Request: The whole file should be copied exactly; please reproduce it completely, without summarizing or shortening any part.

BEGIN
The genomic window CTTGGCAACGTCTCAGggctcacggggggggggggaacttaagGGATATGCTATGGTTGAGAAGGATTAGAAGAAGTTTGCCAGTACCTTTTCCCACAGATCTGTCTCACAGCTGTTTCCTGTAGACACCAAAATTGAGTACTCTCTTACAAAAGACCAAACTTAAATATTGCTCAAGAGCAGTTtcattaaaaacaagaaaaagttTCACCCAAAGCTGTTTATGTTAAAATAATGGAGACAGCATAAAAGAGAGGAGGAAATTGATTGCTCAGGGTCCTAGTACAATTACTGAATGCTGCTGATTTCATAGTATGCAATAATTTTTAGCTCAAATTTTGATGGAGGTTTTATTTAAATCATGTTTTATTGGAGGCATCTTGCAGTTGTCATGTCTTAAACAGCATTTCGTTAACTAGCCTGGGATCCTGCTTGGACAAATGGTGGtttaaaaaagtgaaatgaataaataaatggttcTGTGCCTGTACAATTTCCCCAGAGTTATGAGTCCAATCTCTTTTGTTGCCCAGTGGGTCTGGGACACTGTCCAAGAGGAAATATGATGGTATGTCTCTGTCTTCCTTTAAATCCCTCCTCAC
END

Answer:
The genomic window CTTGGCAACGTCTCAGggctcacggggggggggggaacttaagGGATATGCTATGGTTGAGAAGGATTAGAAGAAGTTTGCCAGTACCTTTTCCCACAGATCTGTCTCACAGCTGTTTCCTGTAGACACCAAAATTGAGTACTCTCTTACAAAAGACCAAACTTAAATATTGCTCAAGAGCAGTTtcattaaaaacaagaaaaagttTCACCCAAAGCTGTTTATGTTAAAATAATGGAGACAGCATAAAAGAGAGGAGGAAATTGATTGCTCAGGGTCCTAGTACAATTACTGAATGCTGCTGATTTCATAGTATGCAATAATTTTTAGCTCAAATTTTGATGGAGGTTTTATTTAAATCATGTTTTATTGGAGGCATCTTGCAGTTGTCATGTCTTAAACAGCATTTCGTTAACTAGCCTGGGATCCTGCTTGGACAAATGGTGGtttaaaaaagtgaaatgaataaataaatggttcTGTGCCTGTACAATTTCCCCAGAGTTATGAGTCCAATCTCTTTTGTTGCCCAGTGGGTCTGGGACACTGTCCAAGAGGAAATATGATGGTATGTCTCTGTCTTCCTTTAAATCCCTCCTCAC